MAY CONTAIN NUTS
SHORPY
HOME
 
JUMP TO PAGE   100  >  200  >  300  >  400  >  500  >  600
VINTAGRAPH • WPA • WWII • POUR IT ON: WWII POSTER

Window Shopping: 1943

Window Shopping: 1943

June 1943. Arlington, Virginia. "Ordering clothes from a mail order house at Idaho Hall, Arlington Farms, a residence for women who work for the U.S. government for the duration of the war." Photo by Esther Bubley. View full size.

 

On Shorpy:
Today’s Top 5

Déshabillé

A glance at the date of the photo explains the lady's state of undress. It's probably in the 90s, with humidity to match.

Until mid-20th Century, when air conditioning began to proliferate, personnel assigned to Her Britannic Majesty's Embassy in Washington drew the same hardship allowance as they would in Calcutta or Freetown.

Drapes and bedspread

The photo reminds me of my two years spent at the Barbizon Hotel for Women in NYC. Every few months our so, the staff changed out our drapes and bedspreads in patterns very much like seen in the picture.

Window shopping

Looks like she should also be shopping for drapes

Ironic

Ironic that Spiegel, Sears, and Montgomery Wards were close to today's Amazon business model of ordering at home. Growing up it was also fun to thumb through the pages of mail order catalogs. If only they had managed to hang on until Jeff Bezos and the internet had shown up.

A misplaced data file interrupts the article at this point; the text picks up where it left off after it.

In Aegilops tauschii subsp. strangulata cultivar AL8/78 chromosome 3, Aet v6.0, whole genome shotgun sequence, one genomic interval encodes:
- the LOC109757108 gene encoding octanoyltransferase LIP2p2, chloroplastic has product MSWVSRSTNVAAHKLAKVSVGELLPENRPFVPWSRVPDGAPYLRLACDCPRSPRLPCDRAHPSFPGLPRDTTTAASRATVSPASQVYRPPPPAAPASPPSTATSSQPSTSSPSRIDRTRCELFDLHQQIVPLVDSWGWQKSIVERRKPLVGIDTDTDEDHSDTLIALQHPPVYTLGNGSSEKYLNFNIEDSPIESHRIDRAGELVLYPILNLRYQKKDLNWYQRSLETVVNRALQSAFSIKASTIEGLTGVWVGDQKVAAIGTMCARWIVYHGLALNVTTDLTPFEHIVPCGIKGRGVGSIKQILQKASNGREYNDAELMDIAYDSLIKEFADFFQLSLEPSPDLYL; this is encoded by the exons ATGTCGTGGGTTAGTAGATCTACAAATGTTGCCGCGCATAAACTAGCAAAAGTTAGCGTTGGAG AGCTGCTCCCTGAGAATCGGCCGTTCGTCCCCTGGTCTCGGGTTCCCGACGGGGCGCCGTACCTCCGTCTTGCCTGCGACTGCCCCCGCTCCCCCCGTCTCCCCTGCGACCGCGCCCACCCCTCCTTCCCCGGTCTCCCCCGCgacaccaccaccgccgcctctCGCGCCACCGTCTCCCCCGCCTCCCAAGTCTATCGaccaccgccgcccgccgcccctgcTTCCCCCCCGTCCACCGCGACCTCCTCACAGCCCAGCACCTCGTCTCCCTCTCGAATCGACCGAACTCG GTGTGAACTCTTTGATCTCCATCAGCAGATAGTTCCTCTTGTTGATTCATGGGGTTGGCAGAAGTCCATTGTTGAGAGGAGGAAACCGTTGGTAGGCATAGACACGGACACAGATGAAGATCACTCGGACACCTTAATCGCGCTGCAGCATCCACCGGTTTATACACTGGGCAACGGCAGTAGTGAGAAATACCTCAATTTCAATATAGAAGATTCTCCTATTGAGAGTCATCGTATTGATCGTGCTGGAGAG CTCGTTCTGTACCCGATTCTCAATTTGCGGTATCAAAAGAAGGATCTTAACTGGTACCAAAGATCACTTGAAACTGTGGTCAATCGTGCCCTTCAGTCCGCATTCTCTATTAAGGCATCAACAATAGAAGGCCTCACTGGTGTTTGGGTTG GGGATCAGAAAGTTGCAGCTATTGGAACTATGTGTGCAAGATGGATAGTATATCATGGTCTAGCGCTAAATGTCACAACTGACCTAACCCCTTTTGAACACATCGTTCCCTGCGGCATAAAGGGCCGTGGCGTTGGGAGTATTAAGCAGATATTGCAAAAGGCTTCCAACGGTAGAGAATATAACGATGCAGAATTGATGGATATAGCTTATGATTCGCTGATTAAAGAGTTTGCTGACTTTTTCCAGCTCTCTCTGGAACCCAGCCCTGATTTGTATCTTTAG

Perhaps Madame would be interested

in something from the "Rosie the Riveter" collection?

Hope they have overnight shipping

The poor girl literally doesn't have a thing to wear and she certainly cannot go to work like that. The old vintage chenille robe hanging on the curtain rod was the norm in the forties. I don't think girls even wear slips anymore but nowadays that would pass for a dress. As for catalogs, what boy doesn't remember looking at the ladies' underwear pictures in Sears and Wards mail order selections when Mom wasn't looking? It was a rite of passage.

Syndicate content  Shorpy.com is a vintage photography site featuring thousands of high-definition images from the 1850s to 1950s. The site is named after Shorpy Higginbotham, a teenage coal miner who lived 100 years ago. Contact us | Privacy policy | Site © 2019 Shorpy Inc.